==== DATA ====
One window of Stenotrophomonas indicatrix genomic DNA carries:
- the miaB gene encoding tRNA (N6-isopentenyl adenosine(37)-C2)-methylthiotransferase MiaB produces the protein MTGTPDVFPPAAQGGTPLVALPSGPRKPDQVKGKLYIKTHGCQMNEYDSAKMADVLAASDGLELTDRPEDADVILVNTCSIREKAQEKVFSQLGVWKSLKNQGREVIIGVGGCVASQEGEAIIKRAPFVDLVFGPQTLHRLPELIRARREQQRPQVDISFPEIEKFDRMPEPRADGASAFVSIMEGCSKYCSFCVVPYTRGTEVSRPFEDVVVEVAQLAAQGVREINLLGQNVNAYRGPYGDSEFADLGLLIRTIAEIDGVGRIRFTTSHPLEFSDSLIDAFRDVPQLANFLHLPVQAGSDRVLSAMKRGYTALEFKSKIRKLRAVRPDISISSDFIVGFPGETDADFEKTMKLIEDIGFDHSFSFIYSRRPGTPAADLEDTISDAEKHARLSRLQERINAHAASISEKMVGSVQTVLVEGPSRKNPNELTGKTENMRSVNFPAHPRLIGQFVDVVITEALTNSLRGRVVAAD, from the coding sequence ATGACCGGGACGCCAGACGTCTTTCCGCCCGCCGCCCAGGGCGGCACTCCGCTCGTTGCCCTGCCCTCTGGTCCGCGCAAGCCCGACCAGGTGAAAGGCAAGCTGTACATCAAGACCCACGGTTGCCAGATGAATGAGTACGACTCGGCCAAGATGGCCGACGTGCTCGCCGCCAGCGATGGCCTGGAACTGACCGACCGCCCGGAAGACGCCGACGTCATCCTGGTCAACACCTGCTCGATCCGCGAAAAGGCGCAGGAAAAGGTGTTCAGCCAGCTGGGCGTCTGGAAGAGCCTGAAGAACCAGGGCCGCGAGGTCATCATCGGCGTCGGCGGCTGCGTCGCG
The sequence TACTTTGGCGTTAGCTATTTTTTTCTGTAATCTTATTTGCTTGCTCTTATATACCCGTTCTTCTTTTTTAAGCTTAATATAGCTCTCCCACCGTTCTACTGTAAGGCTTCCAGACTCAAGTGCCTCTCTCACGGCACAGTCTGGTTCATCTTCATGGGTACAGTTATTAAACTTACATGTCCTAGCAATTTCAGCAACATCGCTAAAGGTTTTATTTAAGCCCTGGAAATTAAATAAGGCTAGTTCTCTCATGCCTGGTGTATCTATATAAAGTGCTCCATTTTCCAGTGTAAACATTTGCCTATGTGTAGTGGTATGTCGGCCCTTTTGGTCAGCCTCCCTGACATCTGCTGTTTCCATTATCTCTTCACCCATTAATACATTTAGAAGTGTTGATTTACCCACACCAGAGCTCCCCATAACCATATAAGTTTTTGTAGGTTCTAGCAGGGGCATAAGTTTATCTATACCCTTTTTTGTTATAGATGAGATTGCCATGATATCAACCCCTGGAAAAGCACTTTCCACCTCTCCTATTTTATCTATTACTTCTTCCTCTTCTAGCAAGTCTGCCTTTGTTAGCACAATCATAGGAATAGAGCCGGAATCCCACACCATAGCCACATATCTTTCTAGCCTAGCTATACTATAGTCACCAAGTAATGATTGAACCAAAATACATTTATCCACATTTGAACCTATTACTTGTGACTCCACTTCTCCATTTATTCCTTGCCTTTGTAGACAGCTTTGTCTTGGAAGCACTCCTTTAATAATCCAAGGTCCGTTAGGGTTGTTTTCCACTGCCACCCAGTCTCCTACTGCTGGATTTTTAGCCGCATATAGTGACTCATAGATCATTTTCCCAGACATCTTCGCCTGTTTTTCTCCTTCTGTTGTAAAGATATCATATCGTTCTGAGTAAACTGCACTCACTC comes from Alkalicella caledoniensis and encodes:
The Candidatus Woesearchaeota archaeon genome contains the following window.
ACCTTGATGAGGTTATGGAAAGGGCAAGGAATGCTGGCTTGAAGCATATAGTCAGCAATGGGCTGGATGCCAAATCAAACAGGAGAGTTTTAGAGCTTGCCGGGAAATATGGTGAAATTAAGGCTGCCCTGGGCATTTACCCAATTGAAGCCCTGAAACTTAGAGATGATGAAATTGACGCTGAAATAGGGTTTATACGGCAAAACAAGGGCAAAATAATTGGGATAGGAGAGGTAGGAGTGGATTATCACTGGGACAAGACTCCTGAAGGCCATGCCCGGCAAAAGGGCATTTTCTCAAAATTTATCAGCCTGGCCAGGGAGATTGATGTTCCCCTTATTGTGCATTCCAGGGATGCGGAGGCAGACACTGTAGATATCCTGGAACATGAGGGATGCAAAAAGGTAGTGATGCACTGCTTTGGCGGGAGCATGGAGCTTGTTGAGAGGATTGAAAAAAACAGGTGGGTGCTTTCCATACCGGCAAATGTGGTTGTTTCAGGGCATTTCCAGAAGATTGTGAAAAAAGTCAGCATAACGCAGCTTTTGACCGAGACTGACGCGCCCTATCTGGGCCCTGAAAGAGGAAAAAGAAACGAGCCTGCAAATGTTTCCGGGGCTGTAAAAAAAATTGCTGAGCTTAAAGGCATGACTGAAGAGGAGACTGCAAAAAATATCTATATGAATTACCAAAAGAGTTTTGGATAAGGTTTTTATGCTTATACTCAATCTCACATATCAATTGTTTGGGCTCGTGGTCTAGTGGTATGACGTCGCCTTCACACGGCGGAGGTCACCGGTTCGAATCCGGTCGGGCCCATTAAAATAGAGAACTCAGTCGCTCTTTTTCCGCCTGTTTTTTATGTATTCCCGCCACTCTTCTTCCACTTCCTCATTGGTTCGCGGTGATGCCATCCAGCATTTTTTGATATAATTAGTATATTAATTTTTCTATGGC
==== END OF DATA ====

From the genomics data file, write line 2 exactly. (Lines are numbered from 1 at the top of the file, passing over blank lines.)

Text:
- the miaB gene encoding tRNA (N6-isopentenyl adenosine(37)-C2)-methylthiotransferase MiaB produces the protein MTGTPDVFPPAAQGGTPLVALPSGPRKPDQVKGKLYIKTHGCQMNEYDSAKMADVLAASDGLELTDRPEDADVILVNTCSIREKAQEKVFSQLGVWKSLKNQGREVIIGVGGCVASQEGEAIIKRAPFVDLVFGPQTLHRLPELIRARREQQRPQVDISFPEIEKFDRMPEPRADGASAFVSIMEGCSKYCSFCVVPYTRGTEVSRPFEDVVVEVAQLAAQGVREINLLGQNVNAYRGPYGDSEFADLGLLIRTIAEIDGVGRIRFTTSHPLEFSDSLIDAFRDVPQLANFLHLPVQAGSDRVLSAMKRGYTALEFKSKIRKLRAVRPDISISSDFIVGFPGETDADFEKTMKLIEDIGFDHSFSFIYSRRPGTPAADLEDTISDAEKHARLSRLQERINAHAASISEKMVGSVQTVLVEGPSRKNPNELTGKTENMRSVNFPAHPRLIGQFVDVVITEALTNSLRGRVVAAD, from the coding sequence ATGACCGGGACGCCAGACGTCTTTCCGCCCGCCGCCCAGGGCGGCACTCCGCTCGTTGCCCTGCCCTCTGGTCCGCGCAAGCCCGACCAGGTGAAAGGCAAGCTGTACATCAAGACCCACGGTTGCCAGATGAATGAGTACGACTCGGCCAAGATGGCCGACGTGCTCGCCGCCAGCGATGGCCTGGAACTGACCGACCGCCCGGAAGACGCCGACGTCATCCTGGTCAACACCTGCTCGATCCGCGAAAAGGCGCAGGAAAAGGTGTTCAGCCAGCTGGGCGTCTGGAAGAGCCTGAAGAACCAGGGCCGCGAGGTCATCATCGGCGTCGGCGGCTGCGTCGCG